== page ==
The agents of erosion (water, wind, ice, heat) remove particles from a
parent rock. These loosened particles are named by their size. Large
particles are called boulders and cobbles, smaller particles sand, and the
smallest silt and mud. When weathering and erosion begin, the loose material
consists of a wide range of particle sizes. However, as erosion progresses,
the larger particles break down to smaller sizes. The amount of sand thus
increases as erosion continues. Geologists have assigned specific particle
diameters to each of these categories.
Sand has been used to describe many human qualities. A vagabond has been
referred to as "driftless like ...sand;" endless time is
"sand that drifts forever;" we are all but a "grain of sand
on the beach." Children can spend endless hours on the beach, creating
sand castles, or digging to reach the other end of the world. It can cover
you up, but not make you dirty. Sand is clean to play with. Children look at
sand falling through an hour glass fascinated by every grain that falls and
some paint with different color sands to create works of art. Sand is loved
so much by children that adults have created sand boxes, so their children
Its funny to think that sand can be associated with two very opposite
climatic conditions. Water that crashes upon beaches along the ocean, lake
or river with the hot sun and wind that shifts sand in deserts like Death
Valley and the Sahara Desert. But if you understand the process that creates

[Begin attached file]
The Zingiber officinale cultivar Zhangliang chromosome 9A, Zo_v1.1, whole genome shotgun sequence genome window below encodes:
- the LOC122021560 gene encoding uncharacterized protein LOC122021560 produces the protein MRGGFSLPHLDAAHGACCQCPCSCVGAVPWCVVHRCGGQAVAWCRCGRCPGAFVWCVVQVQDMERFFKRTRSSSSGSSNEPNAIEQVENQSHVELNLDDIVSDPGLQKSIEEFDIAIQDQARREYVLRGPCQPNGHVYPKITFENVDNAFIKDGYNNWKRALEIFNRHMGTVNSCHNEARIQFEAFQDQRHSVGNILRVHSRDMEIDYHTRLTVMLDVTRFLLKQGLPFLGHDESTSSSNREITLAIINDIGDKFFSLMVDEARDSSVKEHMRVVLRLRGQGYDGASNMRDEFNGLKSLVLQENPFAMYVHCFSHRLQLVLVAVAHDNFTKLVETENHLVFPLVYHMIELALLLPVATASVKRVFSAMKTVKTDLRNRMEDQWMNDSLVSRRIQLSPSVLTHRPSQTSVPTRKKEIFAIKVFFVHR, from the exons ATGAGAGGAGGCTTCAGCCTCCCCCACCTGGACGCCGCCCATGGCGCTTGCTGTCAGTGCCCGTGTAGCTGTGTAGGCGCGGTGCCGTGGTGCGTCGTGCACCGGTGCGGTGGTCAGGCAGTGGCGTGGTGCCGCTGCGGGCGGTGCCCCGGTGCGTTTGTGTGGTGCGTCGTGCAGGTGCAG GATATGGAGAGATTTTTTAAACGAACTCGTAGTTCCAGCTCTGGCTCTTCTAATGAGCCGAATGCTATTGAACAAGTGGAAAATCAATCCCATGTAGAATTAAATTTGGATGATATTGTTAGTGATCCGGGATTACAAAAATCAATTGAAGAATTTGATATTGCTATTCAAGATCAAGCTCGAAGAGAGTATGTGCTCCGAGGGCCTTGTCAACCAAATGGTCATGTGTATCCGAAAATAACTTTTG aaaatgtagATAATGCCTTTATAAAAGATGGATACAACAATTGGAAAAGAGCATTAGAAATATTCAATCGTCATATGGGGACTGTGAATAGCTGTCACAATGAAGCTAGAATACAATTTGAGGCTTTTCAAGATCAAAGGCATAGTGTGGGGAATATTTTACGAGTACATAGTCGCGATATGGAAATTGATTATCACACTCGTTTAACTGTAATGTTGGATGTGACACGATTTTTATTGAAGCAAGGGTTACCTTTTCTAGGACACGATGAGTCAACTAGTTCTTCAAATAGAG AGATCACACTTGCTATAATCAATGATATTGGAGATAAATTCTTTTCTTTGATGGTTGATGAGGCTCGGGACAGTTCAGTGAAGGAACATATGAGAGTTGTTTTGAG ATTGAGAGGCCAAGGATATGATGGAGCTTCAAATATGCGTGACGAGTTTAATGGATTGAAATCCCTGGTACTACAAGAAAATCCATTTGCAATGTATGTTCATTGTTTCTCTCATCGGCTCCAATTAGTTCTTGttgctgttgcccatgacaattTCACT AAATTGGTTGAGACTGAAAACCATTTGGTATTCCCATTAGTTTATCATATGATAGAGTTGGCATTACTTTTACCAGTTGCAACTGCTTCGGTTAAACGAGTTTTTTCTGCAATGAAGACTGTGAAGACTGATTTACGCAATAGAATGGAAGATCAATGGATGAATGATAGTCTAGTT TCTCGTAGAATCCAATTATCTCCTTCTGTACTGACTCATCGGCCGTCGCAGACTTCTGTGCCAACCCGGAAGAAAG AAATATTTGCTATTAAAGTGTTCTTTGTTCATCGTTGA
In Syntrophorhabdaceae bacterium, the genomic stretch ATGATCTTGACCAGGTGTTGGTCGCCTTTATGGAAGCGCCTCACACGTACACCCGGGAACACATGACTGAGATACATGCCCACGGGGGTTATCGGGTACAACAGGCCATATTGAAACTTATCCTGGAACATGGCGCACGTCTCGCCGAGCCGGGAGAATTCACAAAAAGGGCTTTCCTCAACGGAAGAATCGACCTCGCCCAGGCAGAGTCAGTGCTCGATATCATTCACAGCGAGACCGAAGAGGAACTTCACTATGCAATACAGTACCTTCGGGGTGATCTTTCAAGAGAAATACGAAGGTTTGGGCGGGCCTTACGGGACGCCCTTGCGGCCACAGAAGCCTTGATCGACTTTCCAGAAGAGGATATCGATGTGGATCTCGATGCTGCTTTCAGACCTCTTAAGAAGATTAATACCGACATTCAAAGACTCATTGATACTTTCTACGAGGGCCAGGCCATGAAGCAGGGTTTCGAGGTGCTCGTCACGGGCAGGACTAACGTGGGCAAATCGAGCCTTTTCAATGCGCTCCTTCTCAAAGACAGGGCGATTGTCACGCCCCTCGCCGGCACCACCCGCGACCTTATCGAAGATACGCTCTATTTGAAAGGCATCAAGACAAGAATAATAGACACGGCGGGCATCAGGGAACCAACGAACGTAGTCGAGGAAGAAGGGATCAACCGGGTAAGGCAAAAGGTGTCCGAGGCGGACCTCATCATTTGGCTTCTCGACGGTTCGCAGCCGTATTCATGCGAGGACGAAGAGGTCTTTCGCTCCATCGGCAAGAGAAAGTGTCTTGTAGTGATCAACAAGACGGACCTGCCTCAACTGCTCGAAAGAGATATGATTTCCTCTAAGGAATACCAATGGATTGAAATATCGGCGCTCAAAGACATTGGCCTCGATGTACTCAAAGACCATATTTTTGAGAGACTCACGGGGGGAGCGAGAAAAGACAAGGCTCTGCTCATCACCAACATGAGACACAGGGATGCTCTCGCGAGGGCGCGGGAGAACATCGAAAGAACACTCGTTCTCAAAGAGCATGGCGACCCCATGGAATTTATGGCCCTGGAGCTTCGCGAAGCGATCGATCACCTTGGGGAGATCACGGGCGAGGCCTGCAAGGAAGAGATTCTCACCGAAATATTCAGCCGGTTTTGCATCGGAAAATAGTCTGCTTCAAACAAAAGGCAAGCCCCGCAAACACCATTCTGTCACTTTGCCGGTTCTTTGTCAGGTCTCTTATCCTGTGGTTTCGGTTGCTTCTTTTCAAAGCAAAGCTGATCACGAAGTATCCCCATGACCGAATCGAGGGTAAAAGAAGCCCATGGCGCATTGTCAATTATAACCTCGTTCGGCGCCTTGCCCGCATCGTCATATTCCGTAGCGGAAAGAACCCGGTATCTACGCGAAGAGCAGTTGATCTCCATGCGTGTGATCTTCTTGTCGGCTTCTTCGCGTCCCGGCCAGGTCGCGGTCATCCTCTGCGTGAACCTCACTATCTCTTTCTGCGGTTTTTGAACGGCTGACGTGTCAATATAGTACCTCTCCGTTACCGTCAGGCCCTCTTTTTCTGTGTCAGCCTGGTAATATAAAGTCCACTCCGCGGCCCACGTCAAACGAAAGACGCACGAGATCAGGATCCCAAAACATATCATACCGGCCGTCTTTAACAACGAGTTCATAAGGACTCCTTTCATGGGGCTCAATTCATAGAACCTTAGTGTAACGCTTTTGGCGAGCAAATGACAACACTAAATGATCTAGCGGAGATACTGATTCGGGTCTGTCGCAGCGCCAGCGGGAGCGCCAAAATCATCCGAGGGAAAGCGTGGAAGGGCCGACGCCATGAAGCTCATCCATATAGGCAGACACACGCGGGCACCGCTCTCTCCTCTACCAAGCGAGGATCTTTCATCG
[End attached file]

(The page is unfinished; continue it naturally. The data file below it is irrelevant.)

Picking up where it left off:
sand, you can see that in both situations some kind of erosion of the
surrounding rock is creating the sand.
Sand is but the Earth in miniature. Every rock which makes up the earth,
succumbs to erosion and will become sand with time. (This process is part of
the rock cycle.) Mighty mountains are slowly chipped away by natural forces
like wind and rain; and over long periods of time, the mountains will become
- Read the following two poems to the students.
LITTLE THINGS - Julia A. Fletcher
Little drops of water,
Little grains of sand
Make the mighty ocean
And the pleasant land.
Thus the little minutes,
Humble though they be,
Make the mighty ages
SAND DUNES - Robert Frost
Sea waves are green and wet,
But up from where they die
Rise others vaster yet,
And those are brown and dry.
They are the sea made land
To come at the fisher town
And bury in solid sand
The men she could not drown
She may know cove and cape,
But she does not know mankind
If by any change of shape
She hopes to cut off mind.
Men left her a ship to sink:
They can leave her a hut as well;
And be but more free to think
For the one more cast-off shell.
Discuss the poems with the students. Point out that both poems deal
- Following your discussion you may have students write their own "erosional
poems." This activity might be more successful if students work in